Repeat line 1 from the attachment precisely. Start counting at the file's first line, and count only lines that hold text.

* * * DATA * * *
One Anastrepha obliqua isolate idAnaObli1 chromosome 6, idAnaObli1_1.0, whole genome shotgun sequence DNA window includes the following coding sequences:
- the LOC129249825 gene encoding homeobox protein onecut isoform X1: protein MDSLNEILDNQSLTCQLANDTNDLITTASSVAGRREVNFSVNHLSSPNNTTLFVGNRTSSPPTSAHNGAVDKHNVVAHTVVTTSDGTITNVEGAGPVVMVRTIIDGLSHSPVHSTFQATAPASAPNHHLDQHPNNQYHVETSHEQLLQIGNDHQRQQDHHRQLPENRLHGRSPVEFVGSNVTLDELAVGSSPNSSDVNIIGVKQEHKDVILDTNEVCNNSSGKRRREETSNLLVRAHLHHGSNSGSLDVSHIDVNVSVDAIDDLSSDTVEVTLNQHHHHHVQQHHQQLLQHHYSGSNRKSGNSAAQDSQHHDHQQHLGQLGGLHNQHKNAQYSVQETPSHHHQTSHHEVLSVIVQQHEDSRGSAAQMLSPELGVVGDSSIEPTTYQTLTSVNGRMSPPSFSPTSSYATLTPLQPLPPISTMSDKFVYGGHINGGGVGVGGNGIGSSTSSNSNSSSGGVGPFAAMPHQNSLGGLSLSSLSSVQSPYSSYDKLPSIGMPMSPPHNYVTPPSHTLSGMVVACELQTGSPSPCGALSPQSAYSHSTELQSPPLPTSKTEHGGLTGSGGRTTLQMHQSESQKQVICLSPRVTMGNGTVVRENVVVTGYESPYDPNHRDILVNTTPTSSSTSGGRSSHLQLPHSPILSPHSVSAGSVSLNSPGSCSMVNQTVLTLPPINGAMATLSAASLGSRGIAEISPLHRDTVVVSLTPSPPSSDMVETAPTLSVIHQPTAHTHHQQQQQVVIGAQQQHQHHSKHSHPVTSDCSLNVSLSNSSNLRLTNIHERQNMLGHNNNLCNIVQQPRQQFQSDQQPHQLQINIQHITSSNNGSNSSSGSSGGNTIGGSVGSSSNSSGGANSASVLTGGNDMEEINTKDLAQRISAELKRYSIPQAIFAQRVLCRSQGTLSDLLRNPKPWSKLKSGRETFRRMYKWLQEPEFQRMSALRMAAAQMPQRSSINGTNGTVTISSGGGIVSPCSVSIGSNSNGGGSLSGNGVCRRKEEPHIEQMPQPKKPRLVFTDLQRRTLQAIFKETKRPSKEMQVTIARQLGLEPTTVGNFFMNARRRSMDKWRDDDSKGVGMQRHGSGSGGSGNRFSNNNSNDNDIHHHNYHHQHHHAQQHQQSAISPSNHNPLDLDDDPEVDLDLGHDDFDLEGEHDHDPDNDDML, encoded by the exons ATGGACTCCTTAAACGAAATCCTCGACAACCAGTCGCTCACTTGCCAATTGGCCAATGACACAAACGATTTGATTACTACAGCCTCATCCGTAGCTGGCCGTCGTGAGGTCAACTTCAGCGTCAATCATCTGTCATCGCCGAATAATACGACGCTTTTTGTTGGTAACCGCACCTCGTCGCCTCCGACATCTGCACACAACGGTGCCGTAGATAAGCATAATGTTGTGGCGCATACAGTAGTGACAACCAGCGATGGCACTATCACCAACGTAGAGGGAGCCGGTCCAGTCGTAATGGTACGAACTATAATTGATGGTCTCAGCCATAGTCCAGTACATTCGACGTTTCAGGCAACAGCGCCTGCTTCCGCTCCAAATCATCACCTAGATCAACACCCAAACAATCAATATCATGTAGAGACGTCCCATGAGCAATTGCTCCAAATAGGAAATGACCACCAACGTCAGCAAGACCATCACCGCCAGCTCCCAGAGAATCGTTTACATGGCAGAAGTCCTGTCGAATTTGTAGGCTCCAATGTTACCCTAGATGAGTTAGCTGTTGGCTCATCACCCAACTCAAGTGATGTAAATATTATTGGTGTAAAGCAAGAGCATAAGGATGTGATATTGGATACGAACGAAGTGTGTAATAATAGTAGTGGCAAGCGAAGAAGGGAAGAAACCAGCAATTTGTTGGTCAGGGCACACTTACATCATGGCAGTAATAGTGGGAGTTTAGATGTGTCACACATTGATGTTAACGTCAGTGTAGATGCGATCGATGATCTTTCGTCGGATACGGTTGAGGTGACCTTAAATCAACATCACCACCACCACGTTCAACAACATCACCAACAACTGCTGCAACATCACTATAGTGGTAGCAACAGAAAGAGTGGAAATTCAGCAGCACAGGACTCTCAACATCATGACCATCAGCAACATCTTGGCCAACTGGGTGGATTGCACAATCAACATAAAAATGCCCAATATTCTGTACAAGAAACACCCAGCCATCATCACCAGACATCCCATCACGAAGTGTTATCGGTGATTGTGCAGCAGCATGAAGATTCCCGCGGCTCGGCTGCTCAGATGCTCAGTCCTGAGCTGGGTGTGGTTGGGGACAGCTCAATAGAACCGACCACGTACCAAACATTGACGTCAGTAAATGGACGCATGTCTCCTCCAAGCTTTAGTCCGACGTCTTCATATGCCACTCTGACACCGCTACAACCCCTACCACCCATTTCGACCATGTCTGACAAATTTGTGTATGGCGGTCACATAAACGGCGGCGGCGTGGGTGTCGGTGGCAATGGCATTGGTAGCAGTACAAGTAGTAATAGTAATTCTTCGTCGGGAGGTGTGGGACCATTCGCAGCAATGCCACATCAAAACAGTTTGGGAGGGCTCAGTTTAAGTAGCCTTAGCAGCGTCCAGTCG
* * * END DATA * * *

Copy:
One Anastrepha obliqua isolate idAnaObli1 chromosome 6, idAnaObli1_1.0, whole genome shotgun sequence DNA window includes the following coding sequences: